YourDigitalAfterlifeAs more of our lives move into the digital realm, the bequeathing of digital assets has the potential to become a huge issue. iTunes has already taken away the one album I purchased from them years ago. And from a legal standpoint, it is not yet clear what will happen to a digital account when someone dies. If we have an Amazon family account, could my husband or child simply take it over? Could digital media accounts be set up in such a way so that users can be ‘merged’ if someone passes away?

Authors Evan Carroll and John Romano have begun to address these issues in Your Digital Afterlife, which has been getting some buzz online. Although the book is a few years old (it was published in 2011) it does have some good suggestions in it. For example, the authors are proponents of digital culling and suggest that you weed through your stash periodically so that your heirs are not faced with virtual folders full of junk. I do this often myself. My Calibre library is very well-organized, with the books tagged appropriately and labelled or described reasonably carefully. Part of this is for my own convenience, so that I can find the things I’m looking for. Part of it is also so that my kids, if they turn out to be readers, can someday browse my books as well and find the things they want to read. But I am aware too that someday that backup drive will be theirs, to keep or dispose of as they wish. I don’t want them wasting months, as we did with my grandfather, sifting through all my stuff and trying to determine whether it’s useful.

Of course, the bugbear in this whole thing is DRM. The unspoken assumption in all of this organizing, culling and weeding is that you’ll be doing so with actual, useful files. And that means that if you do purchase DRM-encumbered content, you’ll have to be prepared to ‘liberate’ it from these protections before you back it up for your future heirs. If Amazon won’t let me bequeath my Kindle account to someone, none of my digital content is going to be of any use unless I am comfortable taking matters into my own hands. This is going to be the next frontier in ‘digital asset management’ I think. Will Amazon or Kobo or iBooks let me bequeath my books? Or is protecting my bought and paid for stuff going to, unacceptably, remain a legal grey area?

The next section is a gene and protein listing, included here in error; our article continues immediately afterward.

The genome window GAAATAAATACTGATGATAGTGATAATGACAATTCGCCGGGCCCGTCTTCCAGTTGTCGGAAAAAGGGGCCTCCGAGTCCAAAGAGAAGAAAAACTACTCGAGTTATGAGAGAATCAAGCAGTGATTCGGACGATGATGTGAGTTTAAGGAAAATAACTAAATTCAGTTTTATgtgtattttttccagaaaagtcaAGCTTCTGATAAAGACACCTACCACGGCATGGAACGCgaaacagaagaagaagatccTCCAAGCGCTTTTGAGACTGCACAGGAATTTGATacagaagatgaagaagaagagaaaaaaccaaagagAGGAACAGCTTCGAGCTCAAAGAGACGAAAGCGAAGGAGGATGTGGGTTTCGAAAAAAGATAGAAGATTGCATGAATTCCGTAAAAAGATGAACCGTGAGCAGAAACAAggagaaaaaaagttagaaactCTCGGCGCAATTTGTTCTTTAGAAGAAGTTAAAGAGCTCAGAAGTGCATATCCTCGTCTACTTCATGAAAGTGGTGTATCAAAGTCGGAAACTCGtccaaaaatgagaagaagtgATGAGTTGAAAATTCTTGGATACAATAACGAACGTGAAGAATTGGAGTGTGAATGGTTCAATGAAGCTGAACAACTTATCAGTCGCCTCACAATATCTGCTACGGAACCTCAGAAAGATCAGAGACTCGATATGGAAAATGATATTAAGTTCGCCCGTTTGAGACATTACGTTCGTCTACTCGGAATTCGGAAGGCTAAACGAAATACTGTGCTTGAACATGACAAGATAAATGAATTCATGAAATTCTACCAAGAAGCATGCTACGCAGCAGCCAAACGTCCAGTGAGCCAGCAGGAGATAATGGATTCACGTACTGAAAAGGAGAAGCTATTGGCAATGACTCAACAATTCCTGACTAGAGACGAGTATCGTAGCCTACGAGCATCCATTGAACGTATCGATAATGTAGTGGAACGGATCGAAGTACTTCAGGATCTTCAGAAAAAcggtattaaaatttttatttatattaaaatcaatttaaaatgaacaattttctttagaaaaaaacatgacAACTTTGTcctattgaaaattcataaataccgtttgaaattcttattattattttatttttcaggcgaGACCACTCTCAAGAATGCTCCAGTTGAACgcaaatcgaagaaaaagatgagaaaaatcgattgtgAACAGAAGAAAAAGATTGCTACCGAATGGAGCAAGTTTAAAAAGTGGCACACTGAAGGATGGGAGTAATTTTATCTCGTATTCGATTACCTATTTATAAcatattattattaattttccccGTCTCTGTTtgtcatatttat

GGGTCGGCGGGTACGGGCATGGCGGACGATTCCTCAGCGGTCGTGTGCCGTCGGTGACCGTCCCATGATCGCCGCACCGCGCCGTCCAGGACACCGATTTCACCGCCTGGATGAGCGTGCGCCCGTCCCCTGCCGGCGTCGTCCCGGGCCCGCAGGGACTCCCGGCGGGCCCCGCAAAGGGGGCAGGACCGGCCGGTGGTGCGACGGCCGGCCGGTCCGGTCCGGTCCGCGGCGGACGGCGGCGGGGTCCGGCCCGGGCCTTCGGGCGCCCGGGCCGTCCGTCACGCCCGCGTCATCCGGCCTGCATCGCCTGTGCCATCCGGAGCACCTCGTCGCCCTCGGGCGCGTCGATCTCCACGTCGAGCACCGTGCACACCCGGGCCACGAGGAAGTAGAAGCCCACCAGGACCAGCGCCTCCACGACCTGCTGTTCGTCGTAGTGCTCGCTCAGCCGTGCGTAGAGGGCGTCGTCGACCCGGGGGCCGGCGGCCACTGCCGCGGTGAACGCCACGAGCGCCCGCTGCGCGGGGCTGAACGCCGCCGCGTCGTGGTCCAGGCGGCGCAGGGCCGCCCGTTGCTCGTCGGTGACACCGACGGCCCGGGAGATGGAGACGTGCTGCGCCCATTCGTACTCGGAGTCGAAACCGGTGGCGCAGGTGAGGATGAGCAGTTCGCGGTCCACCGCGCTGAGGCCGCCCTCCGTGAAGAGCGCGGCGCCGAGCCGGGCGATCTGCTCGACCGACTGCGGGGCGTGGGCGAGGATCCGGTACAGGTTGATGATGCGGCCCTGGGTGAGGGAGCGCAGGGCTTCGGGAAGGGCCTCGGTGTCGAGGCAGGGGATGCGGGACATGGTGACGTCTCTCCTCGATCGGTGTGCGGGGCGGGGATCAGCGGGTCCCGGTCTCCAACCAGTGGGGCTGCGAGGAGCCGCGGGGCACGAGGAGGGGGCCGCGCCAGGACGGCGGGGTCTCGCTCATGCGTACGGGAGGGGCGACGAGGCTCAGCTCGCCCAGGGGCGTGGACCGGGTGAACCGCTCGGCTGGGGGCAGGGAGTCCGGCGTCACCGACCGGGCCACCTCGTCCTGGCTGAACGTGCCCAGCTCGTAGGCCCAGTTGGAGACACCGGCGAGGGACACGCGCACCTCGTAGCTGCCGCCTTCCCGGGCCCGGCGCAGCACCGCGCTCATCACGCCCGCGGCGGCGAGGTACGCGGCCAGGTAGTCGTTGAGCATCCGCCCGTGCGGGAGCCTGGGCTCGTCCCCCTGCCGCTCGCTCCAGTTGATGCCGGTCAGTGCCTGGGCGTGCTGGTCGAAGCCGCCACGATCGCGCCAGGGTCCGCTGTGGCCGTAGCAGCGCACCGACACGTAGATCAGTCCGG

Related: The Digital Beyond Web site and a YouTube. Also see DRM nightmare: After recent upgrade, Kobo customers report losing Sony books from their libraries, by Chris Meadows. Even when you’re alive, future access to DRMed books can be problematic. Should laws even discourage use of encryption-based DRM in “sold” books and require notices that they are not truly ownable, long term? David Rothman thinks so.

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"I’m a journalist, a teacher and an e-book fiend. I work as a French teacher at a K-3 private school. I use drama, music, puppets, props and all manner of tech in my job, and I love it. I enjoy moving between all the classes and having a relationship with each child in the school. Kids are hilarious, and I enjoy watching them grow and learn. My current device of choice for reading is my Amazon Kindle Touch, but I have owned or used devices by Sony, Kobo, Aluratek and others. I also read on my tablet devices using the Kindle app, and I enjoy synching between them, so that I’m always up to date no matter where I am or what I have with me."


  1. As long as readers accept the terms of sale (TOS), the DRM and siloing are merely the executors of said agreement. Clicking through TOS acceptance is the death of a thousand cuts to all sorts of things we used to assume as granted. Ownership is one and the option to sue is another. These things are being taken from us in a subtle process of successive approximation obfuscated by the click through agreement that hardly anyone bothers to read. That process will continue to expand and become ever more aggressive. They have us where they want us.
    What might help is to have an independent TOS rating system that is more easily and quickly understood by consumers. This probably won’t happen without government intervention and enabling legislation. Even then, consumers will have to act on the information and vendors will need to have a way of knowing how many sales were lost due to TOS rejection. They haven’t a clue today.

  2. @Frank: Thanks. I certainly agree with you that typical consumers don’t know what the devil is going on. A more accurate phrase would be “terms of access.” We’re really not talking about a true “sale.” If publishers couldn’t use the highly misleading label of “sale,” DRMed retail books would be less common than they are today. I wonder if anyone has ever approached the FTC on this issue. So sad. Misguided publishers, in insisting on encryption-based DRM, are devaluing books as a permanent medium, not just misleading consumers. I continue to hope that publishers will understand the potential of social DRM (not technically DRM) as a compromise.